var submitURL = 'submit.php';

    // Caching the feedback object:
    var feedback = $('#feedback');

    $('#feedback h6').click(function(){

        // We are storing the values of the animated
        // properties in a separate object:

        var anim    = {
            mb : 0,            // Margin Bottom
            pt : 25            // Padding Top

        var el = $(this).find('.arrow');

            anim = {
                mb : -270,
                pt : 10

        // The first animation moves the form up or down, and the second one
        // moves the "Feedback" heading, so it fits in the minimized version

        feedback.stop().animate({marginBottom: anim.mb});

            el.toggleClass('down up');

To keep the code clean, I've moved the if statements to the top and created the anim object, which holds the values fed to the animate method. Depending on whether the 'down' class exists on the arrow, we maximize or minimize the form.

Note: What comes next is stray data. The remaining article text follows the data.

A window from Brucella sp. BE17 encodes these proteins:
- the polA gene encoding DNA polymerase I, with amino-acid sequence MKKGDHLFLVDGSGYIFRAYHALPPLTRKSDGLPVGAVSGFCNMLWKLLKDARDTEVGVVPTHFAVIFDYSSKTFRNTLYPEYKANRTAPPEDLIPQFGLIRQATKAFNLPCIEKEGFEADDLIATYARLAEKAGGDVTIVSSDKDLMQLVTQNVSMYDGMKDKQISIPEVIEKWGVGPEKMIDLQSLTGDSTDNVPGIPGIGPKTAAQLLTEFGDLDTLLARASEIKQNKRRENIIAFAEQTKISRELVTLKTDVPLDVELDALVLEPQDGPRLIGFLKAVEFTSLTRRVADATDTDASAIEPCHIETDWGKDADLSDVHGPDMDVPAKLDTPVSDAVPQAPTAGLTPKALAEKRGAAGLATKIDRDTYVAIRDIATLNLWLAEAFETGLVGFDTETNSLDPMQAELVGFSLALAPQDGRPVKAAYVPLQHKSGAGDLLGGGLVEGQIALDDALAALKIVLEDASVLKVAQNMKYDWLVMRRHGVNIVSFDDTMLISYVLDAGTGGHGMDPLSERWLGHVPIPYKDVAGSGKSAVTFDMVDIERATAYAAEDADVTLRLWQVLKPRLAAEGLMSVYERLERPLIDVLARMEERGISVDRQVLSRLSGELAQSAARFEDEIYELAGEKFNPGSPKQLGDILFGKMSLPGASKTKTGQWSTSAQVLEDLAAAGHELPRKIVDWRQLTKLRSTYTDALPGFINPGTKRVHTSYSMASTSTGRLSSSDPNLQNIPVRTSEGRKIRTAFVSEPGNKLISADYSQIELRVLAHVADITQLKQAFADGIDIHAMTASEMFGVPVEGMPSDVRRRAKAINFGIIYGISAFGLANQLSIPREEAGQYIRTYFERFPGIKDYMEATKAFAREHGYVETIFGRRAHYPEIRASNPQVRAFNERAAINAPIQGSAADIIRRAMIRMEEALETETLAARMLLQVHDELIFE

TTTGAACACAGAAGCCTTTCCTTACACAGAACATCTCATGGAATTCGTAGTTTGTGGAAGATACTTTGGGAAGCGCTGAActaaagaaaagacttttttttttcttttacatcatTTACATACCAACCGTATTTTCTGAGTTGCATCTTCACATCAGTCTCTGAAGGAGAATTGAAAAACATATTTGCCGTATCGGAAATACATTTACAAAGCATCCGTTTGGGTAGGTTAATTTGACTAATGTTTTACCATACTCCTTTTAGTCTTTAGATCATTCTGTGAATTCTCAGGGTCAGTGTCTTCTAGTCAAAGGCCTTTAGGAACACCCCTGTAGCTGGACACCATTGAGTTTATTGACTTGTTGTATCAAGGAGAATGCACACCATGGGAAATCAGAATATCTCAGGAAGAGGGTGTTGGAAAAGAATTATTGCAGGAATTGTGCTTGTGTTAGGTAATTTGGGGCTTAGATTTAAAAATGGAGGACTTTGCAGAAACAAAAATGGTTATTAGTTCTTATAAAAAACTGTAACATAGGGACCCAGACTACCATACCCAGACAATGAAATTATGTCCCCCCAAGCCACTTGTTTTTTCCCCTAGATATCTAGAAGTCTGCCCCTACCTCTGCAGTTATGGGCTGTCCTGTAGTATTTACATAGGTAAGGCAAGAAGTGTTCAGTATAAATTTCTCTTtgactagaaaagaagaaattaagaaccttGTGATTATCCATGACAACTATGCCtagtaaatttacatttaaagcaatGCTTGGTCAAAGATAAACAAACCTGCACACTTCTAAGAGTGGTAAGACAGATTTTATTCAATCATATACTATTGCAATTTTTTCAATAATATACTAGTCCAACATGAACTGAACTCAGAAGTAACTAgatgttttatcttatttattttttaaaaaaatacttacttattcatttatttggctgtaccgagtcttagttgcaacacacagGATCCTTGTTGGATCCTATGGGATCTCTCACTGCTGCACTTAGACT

The second part of script.js handles the AJAX interactions with submit.php.

script.js - Part 2

    $('#feedback a.submit').live('click',function(){
        var button = $(this);
        var textarea = feedback.find('textarea');

        // We use the working class not only for styling the submit button,
        // but also as kind of a "lock" to prevent multiple submissions.

        if(button.hasClass('working') || textarea.val().length < 5){
            return false;

        // Locking the form and changing the button style:

            url        : submitURL,
            type    : 'post',
            data    : { message : textarea.val()},
            complete    : function(xhr){

                var text = xhr.responseText;

                // This will help users troubleshoot their form:
                if(xhr.status == 404){
                    text = 'Your path to submit.php is incorrect.';

                // Hiding the button and the textarea, after which
                // we are showing the received response from submit.php


                    var span = $('<span>',{
                        className    : 'response',
                        html        : text

        return false;

We are using jQuery's lower-level AJAX method - $.ajax(), to interact with submit.php. This method gives us a bit more control on the connection than the $.get() and $.post() wrappers.